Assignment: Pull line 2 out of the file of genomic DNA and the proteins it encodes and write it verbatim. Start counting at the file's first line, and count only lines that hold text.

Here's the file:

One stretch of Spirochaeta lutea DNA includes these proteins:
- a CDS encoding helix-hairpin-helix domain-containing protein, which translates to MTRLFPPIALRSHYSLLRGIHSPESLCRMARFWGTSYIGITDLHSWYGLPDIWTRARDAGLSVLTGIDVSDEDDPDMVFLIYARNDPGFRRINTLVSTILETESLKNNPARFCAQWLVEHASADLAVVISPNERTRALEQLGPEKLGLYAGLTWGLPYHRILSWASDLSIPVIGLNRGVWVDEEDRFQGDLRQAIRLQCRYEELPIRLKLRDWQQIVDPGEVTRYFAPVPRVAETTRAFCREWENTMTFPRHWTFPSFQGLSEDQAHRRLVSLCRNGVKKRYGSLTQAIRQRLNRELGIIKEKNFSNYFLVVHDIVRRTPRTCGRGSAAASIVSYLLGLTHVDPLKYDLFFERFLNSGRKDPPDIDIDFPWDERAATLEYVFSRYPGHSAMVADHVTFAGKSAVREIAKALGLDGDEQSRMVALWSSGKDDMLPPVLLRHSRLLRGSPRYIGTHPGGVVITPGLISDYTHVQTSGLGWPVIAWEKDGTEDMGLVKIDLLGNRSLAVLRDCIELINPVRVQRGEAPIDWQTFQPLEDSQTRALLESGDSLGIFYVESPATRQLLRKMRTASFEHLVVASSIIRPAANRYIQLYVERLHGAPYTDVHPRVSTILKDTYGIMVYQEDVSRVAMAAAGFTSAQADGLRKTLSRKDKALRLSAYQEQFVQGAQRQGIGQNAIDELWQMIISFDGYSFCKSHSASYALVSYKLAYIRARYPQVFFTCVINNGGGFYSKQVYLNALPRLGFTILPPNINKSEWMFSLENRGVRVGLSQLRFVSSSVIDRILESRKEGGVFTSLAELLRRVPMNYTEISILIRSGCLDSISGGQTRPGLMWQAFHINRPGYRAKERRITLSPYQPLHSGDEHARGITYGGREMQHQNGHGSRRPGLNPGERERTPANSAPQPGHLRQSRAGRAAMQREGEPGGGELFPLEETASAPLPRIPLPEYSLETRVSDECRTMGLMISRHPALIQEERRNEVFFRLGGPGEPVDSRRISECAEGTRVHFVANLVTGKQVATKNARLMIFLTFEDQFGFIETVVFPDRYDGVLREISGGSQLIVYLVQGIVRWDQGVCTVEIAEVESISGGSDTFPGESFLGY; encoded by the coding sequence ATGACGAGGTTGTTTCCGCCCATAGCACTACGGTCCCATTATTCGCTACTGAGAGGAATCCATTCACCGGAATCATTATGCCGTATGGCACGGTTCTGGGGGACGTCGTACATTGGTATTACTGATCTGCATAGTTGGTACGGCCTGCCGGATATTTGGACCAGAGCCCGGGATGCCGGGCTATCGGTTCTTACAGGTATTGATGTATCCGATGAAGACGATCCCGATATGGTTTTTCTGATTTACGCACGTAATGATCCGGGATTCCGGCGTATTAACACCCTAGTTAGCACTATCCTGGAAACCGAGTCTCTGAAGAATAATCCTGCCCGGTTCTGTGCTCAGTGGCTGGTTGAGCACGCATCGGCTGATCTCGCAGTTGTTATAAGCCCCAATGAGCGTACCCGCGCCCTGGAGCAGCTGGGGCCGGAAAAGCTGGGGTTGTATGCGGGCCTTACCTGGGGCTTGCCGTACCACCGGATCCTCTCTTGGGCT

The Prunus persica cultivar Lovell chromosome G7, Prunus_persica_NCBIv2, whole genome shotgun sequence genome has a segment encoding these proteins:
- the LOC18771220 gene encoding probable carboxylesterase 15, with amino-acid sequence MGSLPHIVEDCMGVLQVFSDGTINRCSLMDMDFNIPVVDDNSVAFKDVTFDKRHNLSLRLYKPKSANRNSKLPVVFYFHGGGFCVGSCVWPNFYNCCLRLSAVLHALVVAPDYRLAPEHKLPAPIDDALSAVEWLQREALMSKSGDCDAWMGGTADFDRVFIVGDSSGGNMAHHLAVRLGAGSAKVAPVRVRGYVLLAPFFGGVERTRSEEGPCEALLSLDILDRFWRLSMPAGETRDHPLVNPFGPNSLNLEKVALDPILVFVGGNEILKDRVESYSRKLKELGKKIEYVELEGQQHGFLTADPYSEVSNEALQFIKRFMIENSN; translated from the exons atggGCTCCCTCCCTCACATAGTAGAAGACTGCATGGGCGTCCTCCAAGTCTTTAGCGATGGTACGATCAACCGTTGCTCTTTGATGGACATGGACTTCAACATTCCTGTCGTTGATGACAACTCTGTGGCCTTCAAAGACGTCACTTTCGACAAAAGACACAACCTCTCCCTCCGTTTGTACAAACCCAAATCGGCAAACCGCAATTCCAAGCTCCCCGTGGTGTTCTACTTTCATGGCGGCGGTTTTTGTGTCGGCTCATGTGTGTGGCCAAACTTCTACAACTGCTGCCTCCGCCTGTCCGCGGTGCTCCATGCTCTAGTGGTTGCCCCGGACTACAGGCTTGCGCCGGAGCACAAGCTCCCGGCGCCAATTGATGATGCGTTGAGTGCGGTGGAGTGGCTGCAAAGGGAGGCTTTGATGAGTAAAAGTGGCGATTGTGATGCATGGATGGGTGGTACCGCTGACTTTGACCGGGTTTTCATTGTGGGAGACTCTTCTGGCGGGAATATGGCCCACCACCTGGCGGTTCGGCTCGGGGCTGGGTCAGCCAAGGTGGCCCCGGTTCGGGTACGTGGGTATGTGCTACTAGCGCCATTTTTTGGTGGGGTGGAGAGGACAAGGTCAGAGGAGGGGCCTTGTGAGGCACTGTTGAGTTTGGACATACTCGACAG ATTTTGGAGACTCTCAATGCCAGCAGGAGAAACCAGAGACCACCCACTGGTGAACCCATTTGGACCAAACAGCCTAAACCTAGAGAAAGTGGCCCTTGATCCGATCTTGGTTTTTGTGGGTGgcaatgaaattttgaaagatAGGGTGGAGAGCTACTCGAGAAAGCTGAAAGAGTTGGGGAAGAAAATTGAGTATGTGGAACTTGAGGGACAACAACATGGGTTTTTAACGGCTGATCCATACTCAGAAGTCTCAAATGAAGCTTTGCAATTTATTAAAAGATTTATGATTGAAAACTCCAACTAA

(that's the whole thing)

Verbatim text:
- a CDS encoding helix-hairpin-helix domain-containing protein, which translates to MTRLFPPIALRSHYSLLRGIHSPESLCRMARFWGTSYIGITDLHSWYGLPDIWTRARDAGLSVLTGIDVSDEDDPDMVFLIYARNDPGFRRINTLVSTILETESLKNNPARFCAQWLVEHASADLAVVISPNERTRALEQLGPEKLGLYAGLTWGLPYHRILSWASDLSIPVIGLNRGVWVDEEDRFQGDLRQAIRLQCRYEELPIRLKLRDWQQIVDPGEVTRYFAPVPRVAETTRAFCREWENTMTFPRHWTFPSFQGLSEDQAHRRLVSLCRNGVKKRYGSLTQAIRQRLNRELGIIKEKNFSNYFLVVHDIVRRTPRTCGRGSAAASIVSYLLGLTHVDPLKYDLFFERFLNSGRKDPPDIDIDFPWDERAATLEYVFSRYPGHSAMVADHVTFAGKSAVREIAKALGLDGDEQSRMVALWSSGKDDMLPPVLLRHSRLLRGSPRYIGTHPGGVVITPGLISDYTHVQTSGLGWPVIAWEKDGTEDMGLVKIDLLGNRSLAVLRDCIELINPVRVQRGEAPIDWQTFQPLEDSQTRALLESGDSLGIFYVESPATRQLLRKMRTASFEHLVVASSIIRPAANRYIQLYVERLHGAPYTDVHPRVSTILKDTYGIMVYQEDVSRVAMAAAGFTSAQADGLRKTLSRKDKALRLSAYQEQFVQGAQRQGIGQNAIDELWQMIISFDGYSFCKSHSASYALVSYKLAYIRARYPQVFFTCVINNGGGFYSKQVYLNALPRLGFTILPPNINKSEWMFSLENRGVRVGLSQLRFVSSSVIDRILESRKEGGVFTSLAELLRRVPMNYTEISILIRSGCLDSISGGQTRPGLMWQAFHINRPGYRAKERRITLSPYQPLHSGDEHARGITYGGREMQHQNGHGSRRPGLNPGERERTPANSAPQPGHLRQSRAGRAAMQREGEPGGGELFPLEETASAPLPRIPLPEYSLETRVSDECRTMGLMISRHPALIQEERRNEVFFRLGGPGEPVDSRRISECAEGTRVHFVANLVTGKQVATKNARLMIFLTFEDQFGFIETVVFPDRYDGVLREISGGSQLIVYLVQGIVRWDQGVCTVEIAEVESISGGSDTFPGESFLGY; encoded by the coding sequence ATGACGAGGTTGTTTCCGCCCATAGCACTACGGTCCCATTATTCGCTACTGAGAGGAATCCATTCACCGGAATCATTATGCCGTATGGCACGGTTCTGGGGGACGTCGTACATTGGTATTACTGATCTGCATAGTTGGTACGGCCTGCCGGATATTTGGACCAGAGCCCGGGATGCCGGGCTATCGGTTCTTACAGGTATTGATGTATCCGATGAAGACGATCCCGATATGGTTTTTCTGATTTACGCACGTAATGATCCGGGATTCCGGCGTATTAACACCCTAGTTAGCACTATCCTGGAAACCGAGTCTCTGAAGAATAATCCTGCCCGGTTCTGTGCTCAGTGGCTGGTTGAGCACGCATCGGCTGATCTCGCAGTTGTTATAAGCCCCAATGAGCGTACCCGCGCCCTGGAGCAGCTGGGGCCGGAAAAGCTGGGGTTGTATGCGGGCCTTACCTGGGGCTTGCCGTACCACCGGATCCTCTCTTGGGCT